I’ll Never Forget the Question

A Grade 3 boy was sent to me as he was experiencing difficulty in the classroom. As I often did, I instructed the boy to sit for while I completed the task I was working on. In actuality, it usually was to give some time to calm down and to reflect on the incident that initiated to removal from the classroom and into the office. As any child knows, being sent to the principal’s office for misbehaviour is no laughing matter. The consequences are often unclear and could be slightly unnerving.

principal office

Coming to my office was not a venture that most students liked. In fact, some students dreaded the idea. Conversely, many teachers liked how I handled situations, although many of them did not know my methodology. What they did know was that many students straightened up in my presence. Upon my entrance into a classroom, if it were noisy, the noise would suddenly subside to absolute calmness. Needless, to say, I marveled at whatever it was that caused that kind of reaction. Yet, I did not deal with children in any manner that would cause them to be afraid of me. As puzzling as if may seem, children like to be around me. Maybe because of my story-telling. After all who does not like to listen to a good story? That’s something for you to think about and do. Tell stories to your children; to your boys, and watch their reaction.

round table

Back to my Grade 3 friend. When I turned to the boy to ask his reason for being removed from his classroom, he said to me: “Mr. Evans, why does everybody like you?” That was a true statement. My effect on children has been well-known in every school that I worked as a teacher and later as an administrator. At a school in Mississauga, Ontario, a Grade 5 student revealed the confusion he felt when he told me that before he came to my class, he was somewhat fearful, but now, he finds that my classroom is a very nice place. I remembered saying to him: “I understand the confusion you have”. You see, when other students in other classes were observably disorganized, unruly, loud, and inattentive, my students would stand in straight lines, very quietly, while they awaited for my instruction to enter the classroom or to be dismissed. The way my students behaved seemed to puzzle everyone and there was the mistaken belief, that, they could only be that obedient because they were afraid. Afraid of what, I did not know. Some teachers, I have found, lack the simple techniques that would engender Student good behaviour and focused attention to tasks.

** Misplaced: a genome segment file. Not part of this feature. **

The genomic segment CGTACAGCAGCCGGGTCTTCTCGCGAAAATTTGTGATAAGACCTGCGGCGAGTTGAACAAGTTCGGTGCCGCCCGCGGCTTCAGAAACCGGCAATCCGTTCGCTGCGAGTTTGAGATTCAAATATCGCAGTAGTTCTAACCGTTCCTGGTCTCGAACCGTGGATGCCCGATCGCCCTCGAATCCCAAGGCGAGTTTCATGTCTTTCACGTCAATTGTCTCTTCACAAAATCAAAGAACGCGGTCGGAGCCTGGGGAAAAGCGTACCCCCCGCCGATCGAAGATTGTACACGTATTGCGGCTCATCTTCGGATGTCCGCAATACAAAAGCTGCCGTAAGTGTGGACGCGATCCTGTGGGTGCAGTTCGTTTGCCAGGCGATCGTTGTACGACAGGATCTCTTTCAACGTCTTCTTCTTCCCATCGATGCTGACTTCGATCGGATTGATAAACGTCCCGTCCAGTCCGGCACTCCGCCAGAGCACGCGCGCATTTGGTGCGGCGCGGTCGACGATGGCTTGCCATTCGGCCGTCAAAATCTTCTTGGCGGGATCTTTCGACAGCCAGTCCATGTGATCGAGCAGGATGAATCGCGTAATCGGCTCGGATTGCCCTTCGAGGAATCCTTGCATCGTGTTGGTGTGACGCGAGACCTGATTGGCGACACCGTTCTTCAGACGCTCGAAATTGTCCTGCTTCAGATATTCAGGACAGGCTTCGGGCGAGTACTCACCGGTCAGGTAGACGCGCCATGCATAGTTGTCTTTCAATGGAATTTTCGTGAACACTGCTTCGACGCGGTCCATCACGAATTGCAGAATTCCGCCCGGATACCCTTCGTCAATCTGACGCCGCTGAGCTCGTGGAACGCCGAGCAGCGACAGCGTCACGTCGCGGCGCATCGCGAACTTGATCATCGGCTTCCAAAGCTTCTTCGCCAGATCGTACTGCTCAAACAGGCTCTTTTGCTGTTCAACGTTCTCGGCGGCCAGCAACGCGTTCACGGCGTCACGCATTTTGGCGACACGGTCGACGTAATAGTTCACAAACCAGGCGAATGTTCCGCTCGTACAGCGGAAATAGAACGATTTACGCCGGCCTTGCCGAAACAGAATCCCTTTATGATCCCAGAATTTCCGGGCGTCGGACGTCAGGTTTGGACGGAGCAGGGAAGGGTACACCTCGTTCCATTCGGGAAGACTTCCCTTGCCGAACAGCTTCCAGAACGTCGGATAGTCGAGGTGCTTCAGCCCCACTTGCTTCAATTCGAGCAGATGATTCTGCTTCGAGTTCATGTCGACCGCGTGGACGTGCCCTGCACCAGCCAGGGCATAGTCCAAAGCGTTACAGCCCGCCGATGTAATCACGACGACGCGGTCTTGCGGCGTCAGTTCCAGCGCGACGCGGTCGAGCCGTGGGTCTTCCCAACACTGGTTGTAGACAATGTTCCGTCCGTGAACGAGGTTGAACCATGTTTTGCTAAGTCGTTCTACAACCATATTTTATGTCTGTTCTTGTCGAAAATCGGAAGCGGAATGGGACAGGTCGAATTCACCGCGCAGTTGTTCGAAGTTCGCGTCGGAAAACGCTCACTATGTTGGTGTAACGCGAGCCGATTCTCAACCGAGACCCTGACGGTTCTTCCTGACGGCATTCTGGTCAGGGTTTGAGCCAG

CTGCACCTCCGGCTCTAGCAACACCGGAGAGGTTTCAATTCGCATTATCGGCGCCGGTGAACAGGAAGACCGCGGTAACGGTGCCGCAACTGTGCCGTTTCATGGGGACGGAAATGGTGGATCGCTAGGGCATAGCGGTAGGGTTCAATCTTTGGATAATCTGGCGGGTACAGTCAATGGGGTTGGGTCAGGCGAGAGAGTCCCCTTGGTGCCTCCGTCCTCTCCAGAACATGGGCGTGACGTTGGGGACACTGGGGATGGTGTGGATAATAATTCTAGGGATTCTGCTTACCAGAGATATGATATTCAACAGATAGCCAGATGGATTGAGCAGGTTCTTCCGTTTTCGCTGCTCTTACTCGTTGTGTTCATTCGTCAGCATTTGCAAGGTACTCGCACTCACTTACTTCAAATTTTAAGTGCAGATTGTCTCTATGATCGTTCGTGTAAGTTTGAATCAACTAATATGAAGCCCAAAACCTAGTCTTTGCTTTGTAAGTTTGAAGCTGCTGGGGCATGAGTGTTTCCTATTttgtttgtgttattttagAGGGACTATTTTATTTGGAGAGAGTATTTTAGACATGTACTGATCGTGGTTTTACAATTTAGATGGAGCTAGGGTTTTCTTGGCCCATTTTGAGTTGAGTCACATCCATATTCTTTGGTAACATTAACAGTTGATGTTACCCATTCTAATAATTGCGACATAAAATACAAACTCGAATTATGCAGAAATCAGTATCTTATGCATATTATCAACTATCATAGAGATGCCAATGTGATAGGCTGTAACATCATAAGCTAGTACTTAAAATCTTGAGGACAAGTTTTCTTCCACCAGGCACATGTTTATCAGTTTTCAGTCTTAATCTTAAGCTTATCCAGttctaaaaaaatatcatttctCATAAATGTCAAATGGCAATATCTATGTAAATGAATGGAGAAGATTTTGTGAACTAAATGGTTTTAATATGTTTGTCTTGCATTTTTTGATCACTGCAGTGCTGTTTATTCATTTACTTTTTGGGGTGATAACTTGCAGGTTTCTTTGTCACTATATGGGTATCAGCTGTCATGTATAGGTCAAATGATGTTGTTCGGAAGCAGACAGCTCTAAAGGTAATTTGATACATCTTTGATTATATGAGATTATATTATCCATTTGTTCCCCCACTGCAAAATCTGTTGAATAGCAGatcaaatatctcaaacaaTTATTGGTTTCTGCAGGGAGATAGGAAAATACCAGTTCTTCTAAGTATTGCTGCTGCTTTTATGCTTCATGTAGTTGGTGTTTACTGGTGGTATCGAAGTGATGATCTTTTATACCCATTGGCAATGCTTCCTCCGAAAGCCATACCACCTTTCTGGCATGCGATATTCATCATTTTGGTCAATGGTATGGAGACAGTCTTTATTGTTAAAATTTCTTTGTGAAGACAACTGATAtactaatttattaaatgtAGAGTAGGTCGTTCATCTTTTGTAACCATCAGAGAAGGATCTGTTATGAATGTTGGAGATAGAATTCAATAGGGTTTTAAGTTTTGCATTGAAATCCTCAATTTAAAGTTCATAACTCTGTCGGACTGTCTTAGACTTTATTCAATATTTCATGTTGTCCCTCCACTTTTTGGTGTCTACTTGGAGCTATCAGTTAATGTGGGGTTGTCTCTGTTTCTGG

When I worked at Earnscliffe Senior Public School in Brampton, Ontario, a Grade 8 student remarked, “Mr Evans, when we are in your class we learn but when we are in Mr. …” I stopped her before she could go any further. I did not want her to call the name of another teacher, though I knew who she meant. She then went on to say, “we learn when we are in your class because you mean business when you are teaching”. And I certainly meant business — to me education is very serious business. But what it was, and anyone should be able to do it, it’s what I learned some years prior — If you grab the attention of the students the moment they enter the classroom, the probability for students to focus on their work is greatly enhanced. Also, I was known not to speak if even one students was not paying attention or speaking. Whenever, I gave instructions, however minor, everyone had to be listening. It was important for them to have undivided attention when I spoke. In that way, nobody missed anything and there was no need to ask about the instruction some time later. Of course, extenuation circumstances will be considered.

Back to the question, Mr. Evans, Why Does Everybody like you?” Let me answer by telling you that, many teachers had a difficult time dealing with this child, and they may have had good reason. I believed that he was difficult to manage, but that he could be managed, given the appropriate approach and treating him like a valuable individual. I showed this little boy that he had greatness within him and that he could become anybody that his potential would allow. I showed this little boy love, appreciation, and patience. I took the time to listen to him, allow him to express himself and not shutting him down in mid-sentence. He noticed, like so many parents who have said a similar thing, “You listen to us”.

So, there you have it. Give boys time to express how they feel and show them some love and watch them change, and thrive. And watch your stress become less and less. You can do it! Sure, you can!

Much more next time.
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